The global economy has been slowing for some time now, and has affected things such as the movie industry and the restaurant business. But war seems like an untouchable thing to the slowing global economy. It doesn't matter if we don't have enough money to buy guns, we'll continue fighting for the causes we believe in with sticks and stones. But that is mistaken. War is affected by the economy.
The war in Iraq and Afghanistan has been going on for seven years now, and it has had many effects, some of them positive, some of them negative. I'll be talking about the negative though, unfortunately. It has dramatically increased petroleum and crude oil prices as both of those countries were a major provider of those products.This constrainment on oil and gasoline sources affects us in our home countries by the inflation in gas prices, but it also affects our troops wherever they are in the world.
Army ground combat vehicles are a big guzzler of gas, most of them getting around 5 mpg on average, which is very, very bad. The United States military, for example, is the largest single consumer of gasoline and diesel in the world. According to http://www.treehugger.com/, the US military uses about 340,000 barrels of oil per day for its various vehicles. If the US Department of Defense was its own country, it would be ranked 38th in oil consumption, right behind the Philippines, a country of 90 million people. The Abrams combat tank, for example, gets around 0.6 miles per gallon. With fuel efficiency that bad, and gas prices so high, the Army has to find alternative fuel sources fast. This also goes for all world militaries. There is only a limited amount of fuel left, so new fuels must be found. This especially applies to countries with a large military. Providing fuel for large armies is difficult when fuel costs so much.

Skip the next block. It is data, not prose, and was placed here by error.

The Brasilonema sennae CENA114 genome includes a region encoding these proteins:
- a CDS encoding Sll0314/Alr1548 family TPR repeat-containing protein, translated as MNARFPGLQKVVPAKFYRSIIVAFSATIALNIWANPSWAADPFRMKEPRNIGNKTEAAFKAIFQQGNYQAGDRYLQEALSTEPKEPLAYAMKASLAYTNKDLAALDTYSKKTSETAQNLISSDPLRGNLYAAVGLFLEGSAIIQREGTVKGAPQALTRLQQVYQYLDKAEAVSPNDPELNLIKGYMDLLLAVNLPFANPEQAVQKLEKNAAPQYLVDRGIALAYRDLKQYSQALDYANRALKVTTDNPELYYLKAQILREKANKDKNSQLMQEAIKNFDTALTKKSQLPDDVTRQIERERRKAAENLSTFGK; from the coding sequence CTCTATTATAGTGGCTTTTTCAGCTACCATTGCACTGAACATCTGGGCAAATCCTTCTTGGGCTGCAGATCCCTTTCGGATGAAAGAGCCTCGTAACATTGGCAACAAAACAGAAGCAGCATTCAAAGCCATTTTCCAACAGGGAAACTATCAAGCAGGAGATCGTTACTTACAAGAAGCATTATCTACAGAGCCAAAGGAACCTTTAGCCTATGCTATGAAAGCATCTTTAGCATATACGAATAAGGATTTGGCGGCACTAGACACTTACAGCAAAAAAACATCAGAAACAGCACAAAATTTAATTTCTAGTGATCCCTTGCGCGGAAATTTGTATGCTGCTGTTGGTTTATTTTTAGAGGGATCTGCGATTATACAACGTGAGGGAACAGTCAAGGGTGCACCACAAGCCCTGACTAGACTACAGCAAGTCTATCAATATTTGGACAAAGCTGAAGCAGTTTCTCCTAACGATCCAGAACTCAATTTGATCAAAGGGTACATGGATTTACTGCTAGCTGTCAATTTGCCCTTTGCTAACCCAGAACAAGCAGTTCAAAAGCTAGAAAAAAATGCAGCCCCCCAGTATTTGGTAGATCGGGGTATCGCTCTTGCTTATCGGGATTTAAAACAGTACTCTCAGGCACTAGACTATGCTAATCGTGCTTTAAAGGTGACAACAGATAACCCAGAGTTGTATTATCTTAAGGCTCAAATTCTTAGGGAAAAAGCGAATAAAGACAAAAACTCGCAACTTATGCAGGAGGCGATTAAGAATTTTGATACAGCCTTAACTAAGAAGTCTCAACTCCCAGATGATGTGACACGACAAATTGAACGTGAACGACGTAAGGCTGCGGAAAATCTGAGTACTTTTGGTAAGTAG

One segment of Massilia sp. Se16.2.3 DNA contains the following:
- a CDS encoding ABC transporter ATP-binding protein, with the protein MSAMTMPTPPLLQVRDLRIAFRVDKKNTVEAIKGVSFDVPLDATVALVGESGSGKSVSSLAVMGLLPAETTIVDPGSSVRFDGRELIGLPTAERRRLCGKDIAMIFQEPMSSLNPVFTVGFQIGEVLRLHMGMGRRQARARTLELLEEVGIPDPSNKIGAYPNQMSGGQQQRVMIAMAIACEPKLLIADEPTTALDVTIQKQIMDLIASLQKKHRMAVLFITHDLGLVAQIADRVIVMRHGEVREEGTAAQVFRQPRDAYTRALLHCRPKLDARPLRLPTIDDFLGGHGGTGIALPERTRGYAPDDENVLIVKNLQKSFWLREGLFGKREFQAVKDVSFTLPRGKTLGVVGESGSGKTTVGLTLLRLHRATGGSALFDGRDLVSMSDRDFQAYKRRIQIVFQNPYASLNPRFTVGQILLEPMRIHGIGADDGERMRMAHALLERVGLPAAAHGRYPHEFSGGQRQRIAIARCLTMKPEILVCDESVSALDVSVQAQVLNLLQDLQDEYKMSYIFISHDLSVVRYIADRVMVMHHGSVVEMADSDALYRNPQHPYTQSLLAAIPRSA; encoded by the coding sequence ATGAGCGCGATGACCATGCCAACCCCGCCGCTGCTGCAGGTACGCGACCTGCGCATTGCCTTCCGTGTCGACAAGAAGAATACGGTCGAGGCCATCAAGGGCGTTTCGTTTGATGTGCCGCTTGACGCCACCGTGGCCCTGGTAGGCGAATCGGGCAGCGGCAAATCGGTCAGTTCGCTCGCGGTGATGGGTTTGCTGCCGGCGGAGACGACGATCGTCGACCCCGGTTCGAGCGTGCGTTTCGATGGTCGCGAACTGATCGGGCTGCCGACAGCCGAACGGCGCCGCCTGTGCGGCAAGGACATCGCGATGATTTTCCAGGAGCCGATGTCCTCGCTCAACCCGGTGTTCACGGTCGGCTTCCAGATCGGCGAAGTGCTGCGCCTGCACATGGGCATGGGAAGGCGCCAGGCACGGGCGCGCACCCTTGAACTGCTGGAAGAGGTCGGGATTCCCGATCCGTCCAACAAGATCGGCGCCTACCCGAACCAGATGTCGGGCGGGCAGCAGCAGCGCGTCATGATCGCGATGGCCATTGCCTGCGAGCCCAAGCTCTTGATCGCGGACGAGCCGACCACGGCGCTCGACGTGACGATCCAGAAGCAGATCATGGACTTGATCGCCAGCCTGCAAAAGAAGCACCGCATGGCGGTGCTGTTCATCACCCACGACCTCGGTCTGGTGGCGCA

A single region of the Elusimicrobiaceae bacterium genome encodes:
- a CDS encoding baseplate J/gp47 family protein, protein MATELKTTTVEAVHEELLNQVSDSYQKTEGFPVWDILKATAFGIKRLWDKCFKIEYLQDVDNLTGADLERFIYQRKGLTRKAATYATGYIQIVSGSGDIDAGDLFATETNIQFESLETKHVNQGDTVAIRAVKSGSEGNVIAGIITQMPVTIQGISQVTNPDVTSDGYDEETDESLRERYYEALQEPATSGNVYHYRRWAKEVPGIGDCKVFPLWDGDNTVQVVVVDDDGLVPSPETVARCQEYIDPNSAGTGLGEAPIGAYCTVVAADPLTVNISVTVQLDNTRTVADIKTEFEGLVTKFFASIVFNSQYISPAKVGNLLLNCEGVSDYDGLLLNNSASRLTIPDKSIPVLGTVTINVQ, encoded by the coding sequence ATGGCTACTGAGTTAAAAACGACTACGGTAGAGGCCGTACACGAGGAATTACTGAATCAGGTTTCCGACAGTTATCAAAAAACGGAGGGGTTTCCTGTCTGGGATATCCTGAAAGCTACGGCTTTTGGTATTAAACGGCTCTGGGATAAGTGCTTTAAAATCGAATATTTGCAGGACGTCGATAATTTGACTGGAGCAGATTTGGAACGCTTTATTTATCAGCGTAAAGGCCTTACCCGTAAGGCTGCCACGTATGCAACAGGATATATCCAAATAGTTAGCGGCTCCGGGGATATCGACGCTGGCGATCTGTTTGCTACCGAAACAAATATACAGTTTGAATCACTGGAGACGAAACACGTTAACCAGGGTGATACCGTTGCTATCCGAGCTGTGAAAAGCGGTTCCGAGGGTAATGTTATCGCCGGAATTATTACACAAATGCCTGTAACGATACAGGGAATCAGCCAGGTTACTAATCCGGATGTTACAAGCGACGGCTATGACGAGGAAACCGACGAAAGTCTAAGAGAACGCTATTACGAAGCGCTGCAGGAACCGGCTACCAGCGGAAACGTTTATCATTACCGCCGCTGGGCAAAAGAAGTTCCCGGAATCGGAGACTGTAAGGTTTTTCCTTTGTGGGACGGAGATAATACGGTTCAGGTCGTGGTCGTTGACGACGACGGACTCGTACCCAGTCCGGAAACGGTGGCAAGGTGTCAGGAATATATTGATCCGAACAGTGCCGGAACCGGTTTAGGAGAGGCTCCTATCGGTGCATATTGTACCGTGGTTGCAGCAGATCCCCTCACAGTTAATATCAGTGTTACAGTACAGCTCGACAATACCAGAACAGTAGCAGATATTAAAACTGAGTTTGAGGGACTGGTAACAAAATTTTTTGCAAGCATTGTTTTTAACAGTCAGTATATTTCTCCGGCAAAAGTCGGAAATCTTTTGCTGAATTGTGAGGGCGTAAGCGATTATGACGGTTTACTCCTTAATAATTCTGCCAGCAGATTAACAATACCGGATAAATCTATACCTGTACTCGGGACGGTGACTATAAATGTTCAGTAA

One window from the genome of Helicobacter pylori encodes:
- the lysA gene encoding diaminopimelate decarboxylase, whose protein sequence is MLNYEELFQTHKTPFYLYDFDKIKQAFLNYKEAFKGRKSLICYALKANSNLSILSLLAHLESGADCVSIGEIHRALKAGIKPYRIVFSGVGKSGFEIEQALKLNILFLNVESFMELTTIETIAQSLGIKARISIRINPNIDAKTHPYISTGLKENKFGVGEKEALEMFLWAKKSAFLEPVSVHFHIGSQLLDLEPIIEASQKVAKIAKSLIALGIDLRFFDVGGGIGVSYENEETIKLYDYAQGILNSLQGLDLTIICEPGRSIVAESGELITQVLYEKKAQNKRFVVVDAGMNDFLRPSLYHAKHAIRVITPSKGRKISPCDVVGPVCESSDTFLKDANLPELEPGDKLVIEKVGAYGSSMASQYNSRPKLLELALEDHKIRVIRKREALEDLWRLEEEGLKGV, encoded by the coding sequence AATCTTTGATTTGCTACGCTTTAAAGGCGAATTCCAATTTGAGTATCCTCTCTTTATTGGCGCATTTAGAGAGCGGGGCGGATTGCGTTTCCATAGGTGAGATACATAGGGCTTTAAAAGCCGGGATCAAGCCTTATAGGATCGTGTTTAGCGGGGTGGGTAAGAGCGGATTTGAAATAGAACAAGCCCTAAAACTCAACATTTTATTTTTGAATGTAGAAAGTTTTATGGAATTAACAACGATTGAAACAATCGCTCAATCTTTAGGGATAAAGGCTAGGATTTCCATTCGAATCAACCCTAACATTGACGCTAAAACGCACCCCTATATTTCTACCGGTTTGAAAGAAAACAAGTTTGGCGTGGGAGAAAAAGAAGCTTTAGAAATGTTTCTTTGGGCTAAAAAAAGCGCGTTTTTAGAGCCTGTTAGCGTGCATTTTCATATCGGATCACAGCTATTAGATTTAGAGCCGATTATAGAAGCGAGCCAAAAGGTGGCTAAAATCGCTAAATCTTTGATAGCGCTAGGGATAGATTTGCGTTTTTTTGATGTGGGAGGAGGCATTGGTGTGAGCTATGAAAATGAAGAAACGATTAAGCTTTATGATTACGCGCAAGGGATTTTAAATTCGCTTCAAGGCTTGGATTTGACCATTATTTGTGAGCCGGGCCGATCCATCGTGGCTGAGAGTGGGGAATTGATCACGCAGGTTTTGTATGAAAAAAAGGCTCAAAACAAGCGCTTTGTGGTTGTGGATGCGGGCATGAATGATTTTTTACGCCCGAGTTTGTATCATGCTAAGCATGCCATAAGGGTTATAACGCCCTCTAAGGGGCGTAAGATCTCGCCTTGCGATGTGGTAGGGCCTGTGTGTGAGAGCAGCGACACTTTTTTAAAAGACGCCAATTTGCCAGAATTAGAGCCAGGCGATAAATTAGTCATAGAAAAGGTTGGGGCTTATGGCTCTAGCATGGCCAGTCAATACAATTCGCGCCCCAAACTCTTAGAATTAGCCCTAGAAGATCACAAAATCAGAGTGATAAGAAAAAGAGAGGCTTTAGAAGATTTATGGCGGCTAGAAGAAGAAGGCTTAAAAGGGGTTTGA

The US dollar has been experiencing a drop in value lately in world markets. This leads to the price inflation in everyday objects as well as guns because more dollars must be used to pay for a product. Subsequently, the US armed forces must pay more for everything from toothbrushes for their soldiers to sub machine guns. This devalue of the dollar will place a more tight spending limit on the armed forces as they only have a limited amount of money.
The soldiers of the armed forces anywhere in the world are not famous for being millionaires. A US Army recruit, for example, according to http://www.jobbankusa.com, receives one thousand dollars per month as a salary, which is a paltry amount. This low salary, coupled with the fall of the dollar, will discourage many people from joining the armed forces as they find themselves struggling to pay for daily household objects. They probably have other jobs, but these jobs probably don't give much pay. Mind you, there are benefits for joining the army if you stay for more than two years, such as a healthcare plan or something of the sort.
War is affected by the slowing economy in many ways. By the examples I used, it is affected by the drop in the value of currency, the low salary of a soldier, and the inflated gas prices caused by the Iraq war.
Please comment if I have missed something or if you have some ideas to share as I am not an expert on economics or war.
Image courtesy of ajdavis on
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